Putting Britain’s decline into perspective

Economic panic is rather like moral panic, only with slightly less hysteria. We’ve had economic panics for years but, since the financial crisis, they seem to be getting louder and more frequent. Not only is the country going to hell in a handcart because of loose morals, it is also well on the way to becoming an economic basket-case because of government overspending, lack of investment, too much regulation, too little regulation, too much welfare, inflated wages, the City sucking the blood out of the economy, crap transport, poor education, idiotic trade unionists, idiotic managers, the European Union, hard-working foreigners under-cutting British workers or lazy foreigners scrounging benefits. Whereas moral panics tend to be a right-wing phenomenon, economic panics are fuelled by both right and left in an attempt to prove that it is the other lot’s policies wot done it.

So the publication last week of a projection by PwC which showed the UK sliding down the economic league table, to be overtaken by Brazil, Mexico and Indonesia by 2050, was grist to the mill. PwC’s press release claimed that, unless the UK gets its finger out and breaks into new markets, it risks ‘playing in the slow lane of history‘. This prompted ‘We’re buggered’-style headlines in newspapers on both the right and the left

The report itself, though, is less sensationalist and the figures tell a slightly different story. As this graphic from the Guardian data blog shows, all the European countries, even Germany, are projected to fall behind too. The UK’s position relative to France and Germany remains pretty much the same.

GDP projections to 2050: how the rankings change.

Some of the UK’s decline, then, is part of the greater story of Europe and the West’s relative decline; what some have called the Great Rebalancing of the world economy, or the return to the historical norm.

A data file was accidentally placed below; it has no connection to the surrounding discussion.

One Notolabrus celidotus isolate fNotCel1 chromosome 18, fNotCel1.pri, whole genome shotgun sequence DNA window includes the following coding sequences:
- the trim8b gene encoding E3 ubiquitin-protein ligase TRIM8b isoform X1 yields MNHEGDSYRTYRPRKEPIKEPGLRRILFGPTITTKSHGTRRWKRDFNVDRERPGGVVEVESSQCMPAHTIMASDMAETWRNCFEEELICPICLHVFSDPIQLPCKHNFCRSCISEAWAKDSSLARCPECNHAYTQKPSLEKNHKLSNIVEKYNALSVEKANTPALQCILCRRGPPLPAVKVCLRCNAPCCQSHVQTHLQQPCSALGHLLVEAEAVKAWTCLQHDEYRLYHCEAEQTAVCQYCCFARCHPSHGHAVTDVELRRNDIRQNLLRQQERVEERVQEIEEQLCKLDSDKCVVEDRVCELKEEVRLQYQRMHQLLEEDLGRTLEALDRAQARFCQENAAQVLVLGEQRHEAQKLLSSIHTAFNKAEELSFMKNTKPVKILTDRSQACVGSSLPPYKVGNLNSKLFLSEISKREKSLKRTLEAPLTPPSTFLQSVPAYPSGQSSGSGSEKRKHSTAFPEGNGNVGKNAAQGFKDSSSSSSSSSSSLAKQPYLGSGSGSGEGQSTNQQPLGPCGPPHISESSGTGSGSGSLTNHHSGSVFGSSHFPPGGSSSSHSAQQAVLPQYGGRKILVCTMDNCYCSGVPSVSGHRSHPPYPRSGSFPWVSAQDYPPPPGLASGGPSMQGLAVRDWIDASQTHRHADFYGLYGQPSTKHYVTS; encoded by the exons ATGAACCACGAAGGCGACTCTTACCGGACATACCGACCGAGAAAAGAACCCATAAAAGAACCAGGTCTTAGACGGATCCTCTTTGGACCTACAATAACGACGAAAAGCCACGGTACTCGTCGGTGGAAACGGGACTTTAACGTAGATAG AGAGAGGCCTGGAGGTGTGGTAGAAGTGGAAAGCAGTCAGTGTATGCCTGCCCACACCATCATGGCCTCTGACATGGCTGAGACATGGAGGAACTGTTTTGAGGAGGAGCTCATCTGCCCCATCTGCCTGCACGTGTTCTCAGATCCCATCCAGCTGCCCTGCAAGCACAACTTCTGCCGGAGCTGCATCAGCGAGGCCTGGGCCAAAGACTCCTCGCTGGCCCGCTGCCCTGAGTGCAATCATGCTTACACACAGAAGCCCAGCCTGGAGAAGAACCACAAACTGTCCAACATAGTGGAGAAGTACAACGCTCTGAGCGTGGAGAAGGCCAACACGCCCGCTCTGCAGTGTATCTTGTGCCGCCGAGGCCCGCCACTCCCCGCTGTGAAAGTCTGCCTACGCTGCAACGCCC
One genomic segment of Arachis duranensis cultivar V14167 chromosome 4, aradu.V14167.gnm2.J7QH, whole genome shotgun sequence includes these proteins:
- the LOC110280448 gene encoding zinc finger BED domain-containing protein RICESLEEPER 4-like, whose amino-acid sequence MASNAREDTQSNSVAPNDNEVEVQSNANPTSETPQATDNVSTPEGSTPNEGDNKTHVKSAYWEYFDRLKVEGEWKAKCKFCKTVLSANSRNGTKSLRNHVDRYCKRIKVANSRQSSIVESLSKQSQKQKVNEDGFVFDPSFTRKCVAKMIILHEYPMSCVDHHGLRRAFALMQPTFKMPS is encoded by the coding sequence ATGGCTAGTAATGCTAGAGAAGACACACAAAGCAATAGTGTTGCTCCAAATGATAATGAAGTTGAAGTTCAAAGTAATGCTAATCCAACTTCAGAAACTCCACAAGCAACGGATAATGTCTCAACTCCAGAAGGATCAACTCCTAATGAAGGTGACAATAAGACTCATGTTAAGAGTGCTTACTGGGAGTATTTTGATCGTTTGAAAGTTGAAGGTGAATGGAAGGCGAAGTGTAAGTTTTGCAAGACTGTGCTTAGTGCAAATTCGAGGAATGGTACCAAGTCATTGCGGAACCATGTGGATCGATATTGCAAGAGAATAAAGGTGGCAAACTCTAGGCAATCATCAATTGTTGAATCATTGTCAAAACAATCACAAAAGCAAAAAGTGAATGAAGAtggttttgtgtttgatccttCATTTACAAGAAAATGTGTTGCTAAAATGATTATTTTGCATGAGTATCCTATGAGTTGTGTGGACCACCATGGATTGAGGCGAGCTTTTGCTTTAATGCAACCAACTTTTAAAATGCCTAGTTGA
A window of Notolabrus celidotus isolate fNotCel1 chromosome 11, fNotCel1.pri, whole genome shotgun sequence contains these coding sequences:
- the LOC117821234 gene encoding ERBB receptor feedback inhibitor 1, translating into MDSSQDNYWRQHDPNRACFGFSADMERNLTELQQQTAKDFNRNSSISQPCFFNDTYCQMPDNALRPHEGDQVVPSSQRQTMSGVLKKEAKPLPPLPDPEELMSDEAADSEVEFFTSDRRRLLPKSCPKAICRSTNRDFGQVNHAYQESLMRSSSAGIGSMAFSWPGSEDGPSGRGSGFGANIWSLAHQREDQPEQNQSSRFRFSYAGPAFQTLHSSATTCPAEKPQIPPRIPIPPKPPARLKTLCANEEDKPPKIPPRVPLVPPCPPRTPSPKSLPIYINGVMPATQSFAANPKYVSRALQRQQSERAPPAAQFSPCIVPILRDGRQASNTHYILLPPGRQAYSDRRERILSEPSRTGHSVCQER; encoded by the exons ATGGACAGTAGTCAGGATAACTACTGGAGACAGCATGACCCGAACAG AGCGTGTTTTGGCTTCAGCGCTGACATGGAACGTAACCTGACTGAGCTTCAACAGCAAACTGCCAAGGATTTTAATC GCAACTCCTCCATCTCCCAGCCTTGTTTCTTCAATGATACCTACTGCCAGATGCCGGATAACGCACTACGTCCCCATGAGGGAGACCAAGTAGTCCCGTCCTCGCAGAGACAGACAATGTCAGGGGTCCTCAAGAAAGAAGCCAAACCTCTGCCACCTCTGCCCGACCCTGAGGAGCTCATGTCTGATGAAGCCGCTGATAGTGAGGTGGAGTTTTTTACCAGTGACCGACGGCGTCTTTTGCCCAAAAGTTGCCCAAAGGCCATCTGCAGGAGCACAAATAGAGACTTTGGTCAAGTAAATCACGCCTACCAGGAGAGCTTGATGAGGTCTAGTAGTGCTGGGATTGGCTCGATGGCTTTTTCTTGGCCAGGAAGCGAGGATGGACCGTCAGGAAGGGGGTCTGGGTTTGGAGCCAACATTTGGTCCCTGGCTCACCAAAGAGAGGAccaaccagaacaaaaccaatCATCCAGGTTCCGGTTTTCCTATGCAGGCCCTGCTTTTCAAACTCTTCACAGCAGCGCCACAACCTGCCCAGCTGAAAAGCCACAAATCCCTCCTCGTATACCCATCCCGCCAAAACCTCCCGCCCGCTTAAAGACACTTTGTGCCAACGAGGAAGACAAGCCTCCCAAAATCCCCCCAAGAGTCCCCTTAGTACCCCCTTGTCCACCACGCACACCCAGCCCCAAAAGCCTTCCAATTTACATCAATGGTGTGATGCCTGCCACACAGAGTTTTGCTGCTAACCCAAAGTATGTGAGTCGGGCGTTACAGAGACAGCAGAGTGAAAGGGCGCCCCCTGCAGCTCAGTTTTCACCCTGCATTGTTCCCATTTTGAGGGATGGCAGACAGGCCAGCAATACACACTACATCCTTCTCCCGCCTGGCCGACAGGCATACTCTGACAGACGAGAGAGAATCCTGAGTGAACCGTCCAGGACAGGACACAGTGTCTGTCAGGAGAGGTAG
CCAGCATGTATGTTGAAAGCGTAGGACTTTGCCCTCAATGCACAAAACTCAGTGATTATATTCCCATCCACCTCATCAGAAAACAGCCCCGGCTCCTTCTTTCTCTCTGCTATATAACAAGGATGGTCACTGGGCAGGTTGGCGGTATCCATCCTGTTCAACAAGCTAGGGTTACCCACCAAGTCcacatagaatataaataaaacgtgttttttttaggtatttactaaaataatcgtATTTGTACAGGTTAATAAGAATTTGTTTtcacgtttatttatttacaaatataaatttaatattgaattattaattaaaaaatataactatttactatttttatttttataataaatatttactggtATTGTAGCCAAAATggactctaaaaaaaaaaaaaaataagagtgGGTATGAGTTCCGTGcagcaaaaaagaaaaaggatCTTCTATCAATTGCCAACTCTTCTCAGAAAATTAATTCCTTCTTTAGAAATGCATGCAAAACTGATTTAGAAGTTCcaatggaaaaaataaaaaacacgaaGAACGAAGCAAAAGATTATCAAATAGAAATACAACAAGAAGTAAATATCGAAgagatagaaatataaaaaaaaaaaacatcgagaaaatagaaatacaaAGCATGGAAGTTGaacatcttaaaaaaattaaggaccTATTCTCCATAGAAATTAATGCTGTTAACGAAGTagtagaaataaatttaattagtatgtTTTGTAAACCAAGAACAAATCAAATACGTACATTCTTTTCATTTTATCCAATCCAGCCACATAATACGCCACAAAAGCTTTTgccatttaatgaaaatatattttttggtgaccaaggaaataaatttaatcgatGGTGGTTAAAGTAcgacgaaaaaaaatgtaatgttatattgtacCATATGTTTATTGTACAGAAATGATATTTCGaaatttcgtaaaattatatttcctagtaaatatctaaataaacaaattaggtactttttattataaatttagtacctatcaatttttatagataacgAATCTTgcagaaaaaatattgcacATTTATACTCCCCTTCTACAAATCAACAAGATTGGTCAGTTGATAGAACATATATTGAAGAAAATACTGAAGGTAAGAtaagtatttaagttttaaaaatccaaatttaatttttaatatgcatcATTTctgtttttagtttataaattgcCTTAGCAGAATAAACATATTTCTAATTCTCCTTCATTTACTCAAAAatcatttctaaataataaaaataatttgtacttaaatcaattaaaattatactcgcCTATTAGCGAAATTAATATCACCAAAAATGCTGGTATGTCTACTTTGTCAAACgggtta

Globalisation is a term that didn’t come into common use until the late 1980s but the process began when Magellan’s expedition circumnavigated the world and the Spanish Empire became the first on which the sun never set. Decisions made in Madrid had a direct impact from Cuba to the Philippines. Other European countries quickly got in on the act. Colonialism, followed by the industrial revolution, allowed Europe to become politically and economically dominant until, by 1900, its empires ruled the world. This period is now seen by many historians and economists as a blip. Globalisation, the process started by Europeans, will now see their economies decline in relative terms to where they were before 1700. China and India will, once again, be the richest and most populous parts of the world, as they were for a thousand years before the colonial period.

Against this background, anything that British policy-makers and business leaders can do is likely to be little more than damage limitation. The suggestion that if we put more effort into exploiting new markets it will help us keep our current position in the league table is fanciful. We have already fallen from 4th place since the middle of this decade. That process is unlikely to be reversed.